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Sand Dunes, Sunrise, Death Valley National Park

Artist: Ansel Adams
Created: 1948
Format: Photograph

Sand Dunes, Sunrise, Death Valley National Park

Famous photographer Ansel Adams describes the precise moment he snapped the picture ‘Sand Dunes, Sunrise, Death Valley National Park’: “…I saw an image become substance: the light of sunrise traced a perfect line down a dune that alternatively glowed with the light and receded in shadow.”  As one of his most notable images, this photograph well-demonstrates Adams’ distinguishing talent in creating tonal contrasts.

The image, a composition that could easily be deemed abstract at first glance, is an incredible tableau of textured segments, odd shapes of varying shades of black and white.  The different patterns etched by the wind on the sand’s surface are exceptionally defined. 

The immense Mesquite sand dunes near Stovepipe Wells are a photographer’s playground. The light from the morning sun bounces off the eastern flanks of the dunes and creates intimidating shadows on the adjacent side, making those areas look like empty black holes. It is an effect that becomes the key aspect of ‘Sand Dunes, Sunrise, Death Valley National Park’.

Adams’ astute choice of angle captured the ripples on the sand and his perfect timing emphasized the lengthy sharp crests of the dunes. This feature of the photograph creates an intimate experience for the viewer; it gives one the feeling of wanting to set your footprints in the sand.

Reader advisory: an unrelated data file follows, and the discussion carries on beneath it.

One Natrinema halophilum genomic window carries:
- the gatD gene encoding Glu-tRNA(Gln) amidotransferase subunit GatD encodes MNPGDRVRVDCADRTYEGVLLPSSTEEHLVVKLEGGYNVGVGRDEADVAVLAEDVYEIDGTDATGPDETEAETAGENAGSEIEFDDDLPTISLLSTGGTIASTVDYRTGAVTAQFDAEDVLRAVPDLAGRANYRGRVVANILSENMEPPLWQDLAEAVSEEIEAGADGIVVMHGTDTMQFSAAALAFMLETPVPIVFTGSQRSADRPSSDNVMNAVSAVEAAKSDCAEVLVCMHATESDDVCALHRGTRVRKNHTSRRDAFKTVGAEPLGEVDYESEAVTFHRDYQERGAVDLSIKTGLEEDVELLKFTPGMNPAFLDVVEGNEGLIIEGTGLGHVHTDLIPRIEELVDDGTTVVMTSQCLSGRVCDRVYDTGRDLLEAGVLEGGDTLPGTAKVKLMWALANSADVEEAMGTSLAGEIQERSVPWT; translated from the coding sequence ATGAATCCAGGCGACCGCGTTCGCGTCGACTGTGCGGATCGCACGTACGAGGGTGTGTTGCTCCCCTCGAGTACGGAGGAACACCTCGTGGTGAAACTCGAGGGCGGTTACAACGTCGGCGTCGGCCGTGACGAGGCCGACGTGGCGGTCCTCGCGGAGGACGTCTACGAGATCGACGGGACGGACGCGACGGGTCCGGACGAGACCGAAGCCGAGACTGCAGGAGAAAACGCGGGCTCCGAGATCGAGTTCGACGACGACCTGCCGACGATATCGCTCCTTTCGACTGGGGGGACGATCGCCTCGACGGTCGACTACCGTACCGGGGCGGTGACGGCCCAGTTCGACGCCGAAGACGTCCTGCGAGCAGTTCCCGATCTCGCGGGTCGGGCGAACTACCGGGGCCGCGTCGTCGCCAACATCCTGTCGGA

About the Artist

Ansel Adams, one of the most admired and renowned nature and landscape photographers of the 20th century, never failed to capture the splendor of the natural world. Receiving his first camera from his father during a family trip to Yosemite National Park in 1916, young Adams took his first photographs of the beautiful natural scenery surrounding him.  He would return many times to Yosemite during his career.

Adams received enormous respect and recognition for his amazing black and white photographs of nature, many of which were aimed at imparting a powerful message concerning the conservation of our environment, his lifelong crusade.

In 1932, Ansel Adams co-founded the Group f/64, whose members were encouraged to practice innovative approaches to photographic technique and style, ultimately motivating Adams to demonstrate his own applied methods of photography.

In 1941, after embarking on many instructional workshops, Adams began teaching at the Art Center School of Los Angeles, currently known as the Art Center College of Design.


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